Wednesday, April 21, 2010

Nobody Scrutinizes Information Like 1,000+ Nerds

Gathering information through internet sources was something I always did with caution. If I was looking for the answer to question, I wanted at least three separate web pages to tell me the exact same thing. If I found a single piece conflicting information, I sought to find ten more that verified the truth.

I grew up in an age when the internet did not exist as a research tool. Perhaps that makes me old school or out dated, but I am still wary to trust internet sources. This ought to put me in good shape for yelling at my kids as they reach the teenage years about what I used to do when I was their age.

“There were these things called libraries and they held stacks of paper bound together with words printed on them. They were called books and if they still existed, I’d pick one up right now and fling it at your ungrateful head so you could see how heavy they were.”

I suppose it’s a bit silly that I trusted Encyclopedia Britannica implicitly if you want to get into it. However, that’s the point. One source of information eventually shows its reliability over all others and becomes trusted to give you the truth. Then you don’t need to verify it for several obsessive hours on your own just so you can say, “See, I told you Eric Stoltz was the kid in Mask.”

That’s what Encyclopedias are. They are trusted. Again, call me old fashioned, but I find it hard to trust information that can be posted by anybody who knows how to get on the internet. If it’s something I’m able to do with ease (I’ve been posting on this blog daily for almost two months) it is obviously a bunch of hogwash and not to be taken seriously.

There is no requirement that you have any sort of expertise in order to weigh in on an issue online. If I wished, I could begin a campaign of false information that would confuse at least a few people and result in an F or two on a history paper. Granted, I would have to do it on another website that a lot of people actually read, but that’s beside the point. My point is that there seems to be no one reliable source for online information.

Or so I thought.

I started to look at Wikipedia in depth. Years ago I had dismissed it entirely. I thought a site that allows its users to edit page content has no credibility whatsoever. In my mind, it was the equivalent of a bunch of high school sophomores sitting around trying to piece together details for their history final which was in an hour and they hadn’t listened to the lectures all year. You could read Yeah, that’s it and Whatever, dude, that has to be right and Can’t we just go play some hacky-sack already? between the lines of text.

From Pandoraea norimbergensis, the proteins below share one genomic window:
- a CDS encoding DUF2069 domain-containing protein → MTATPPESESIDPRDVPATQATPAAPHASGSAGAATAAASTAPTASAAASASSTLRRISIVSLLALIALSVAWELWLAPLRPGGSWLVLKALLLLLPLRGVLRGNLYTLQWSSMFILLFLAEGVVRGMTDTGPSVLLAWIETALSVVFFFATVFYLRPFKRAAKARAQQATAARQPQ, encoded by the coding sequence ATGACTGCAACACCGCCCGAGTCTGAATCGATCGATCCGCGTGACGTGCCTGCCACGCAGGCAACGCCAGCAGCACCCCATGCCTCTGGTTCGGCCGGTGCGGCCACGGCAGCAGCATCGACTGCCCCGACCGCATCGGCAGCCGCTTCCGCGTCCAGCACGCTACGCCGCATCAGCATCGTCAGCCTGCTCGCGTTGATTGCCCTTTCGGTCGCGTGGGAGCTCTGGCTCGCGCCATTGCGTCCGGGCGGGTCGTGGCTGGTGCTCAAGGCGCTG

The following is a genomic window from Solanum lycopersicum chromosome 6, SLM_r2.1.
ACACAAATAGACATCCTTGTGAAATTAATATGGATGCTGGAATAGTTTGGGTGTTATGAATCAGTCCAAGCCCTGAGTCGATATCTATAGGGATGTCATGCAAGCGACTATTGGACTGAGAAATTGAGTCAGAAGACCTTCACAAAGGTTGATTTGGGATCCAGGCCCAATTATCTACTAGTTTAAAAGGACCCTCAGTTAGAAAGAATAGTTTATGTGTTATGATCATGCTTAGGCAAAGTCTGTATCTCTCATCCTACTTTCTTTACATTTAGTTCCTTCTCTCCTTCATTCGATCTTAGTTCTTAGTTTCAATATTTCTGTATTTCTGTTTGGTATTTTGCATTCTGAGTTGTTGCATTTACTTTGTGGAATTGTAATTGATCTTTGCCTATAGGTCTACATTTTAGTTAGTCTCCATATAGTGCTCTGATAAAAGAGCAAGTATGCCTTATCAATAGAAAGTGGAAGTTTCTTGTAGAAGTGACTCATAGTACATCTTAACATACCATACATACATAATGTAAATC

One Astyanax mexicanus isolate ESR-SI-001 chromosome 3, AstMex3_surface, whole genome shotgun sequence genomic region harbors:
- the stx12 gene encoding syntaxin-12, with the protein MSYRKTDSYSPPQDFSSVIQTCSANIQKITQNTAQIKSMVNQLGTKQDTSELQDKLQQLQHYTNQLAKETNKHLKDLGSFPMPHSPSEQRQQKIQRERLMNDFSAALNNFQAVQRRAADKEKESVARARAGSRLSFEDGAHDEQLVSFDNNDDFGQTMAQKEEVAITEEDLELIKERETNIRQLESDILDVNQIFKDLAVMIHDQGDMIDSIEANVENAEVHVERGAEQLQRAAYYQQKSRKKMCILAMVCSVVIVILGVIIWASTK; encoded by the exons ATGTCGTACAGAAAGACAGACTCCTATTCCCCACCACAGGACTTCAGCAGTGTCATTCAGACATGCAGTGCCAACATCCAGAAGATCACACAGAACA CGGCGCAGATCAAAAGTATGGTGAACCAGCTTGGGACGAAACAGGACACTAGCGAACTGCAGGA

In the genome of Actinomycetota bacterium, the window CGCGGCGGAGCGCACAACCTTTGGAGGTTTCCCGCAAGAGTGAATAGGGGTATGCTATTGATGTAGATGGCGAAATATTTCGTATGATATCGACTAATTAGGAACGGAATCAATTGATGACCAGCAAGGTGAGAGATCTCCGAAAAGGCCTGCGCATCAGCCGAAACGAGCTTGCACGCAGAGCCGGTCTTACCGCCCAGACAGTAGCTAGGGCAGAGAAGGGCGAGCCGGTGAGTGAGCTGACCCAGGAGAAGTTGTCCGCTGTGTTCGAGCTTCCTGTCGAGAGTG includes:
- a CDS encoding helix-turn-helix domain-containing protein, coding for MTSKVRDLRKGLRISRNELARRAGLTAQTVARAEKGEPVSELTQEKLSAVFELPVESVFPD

I must admit that the more I looked at it, the more reliable Wikipedia’s information seemed to be. Sure, I could throw a quick, John Doe smells like butt in the middle of an article, but how long would it remain there?

That’s what I now find to be the beauty of the site: its elaborate system of checks and balances. If something in any given article is incorrect or changes, there are millions of nerds, geeks and fanboys scouring constantly for inaccuracies.

Have you ever had a lengthy discussion with a huge nerd? Not huge in girth, I mean in nerdiness, although some may argue the two go hand in pudgy hand. Anyway, you are bound to have at least a fact per minute of discussion corrected by said nerd. They cannot help but correct that which is wrong. It’s one of the burdens that make them have so much trouble in social situations. I dare say I often find myself wanting to correct people in the middle of their sentences and have learned to suppress that urge over many years of training by my wife.

When you think about it, what better source of information is there than legions of nerds sitting in front of their computers, just waiting to tell somebody else that their information is wrong? The collective geek brainpower harnessed by Wikipedia is overpowering. False information doesn’t stand a chance. A thousand points of light are trained on each and every obscure article, each pale, clammy palm sweating in anticipation with the hopes they may be the first to find an error, be it factual or grammatical, in an article that just so happens to fall within the realm of one of their many areas of expertise. The misinformed stand no chance. The nerd of society attack mistakes with same tenacity with which they attack a foot long turkey sub and a Diet Coke.

This is why I hereby decide to save myself precious hours of my life in research and instead trust my fellow nerds to do the compulsive fact checking on my behalf. From this point on, anything that is posted on Wikipedia shall be considered by me as absolute truth.

And I see it says here that I smell like butt. No arguing there. Off to the shower for me.

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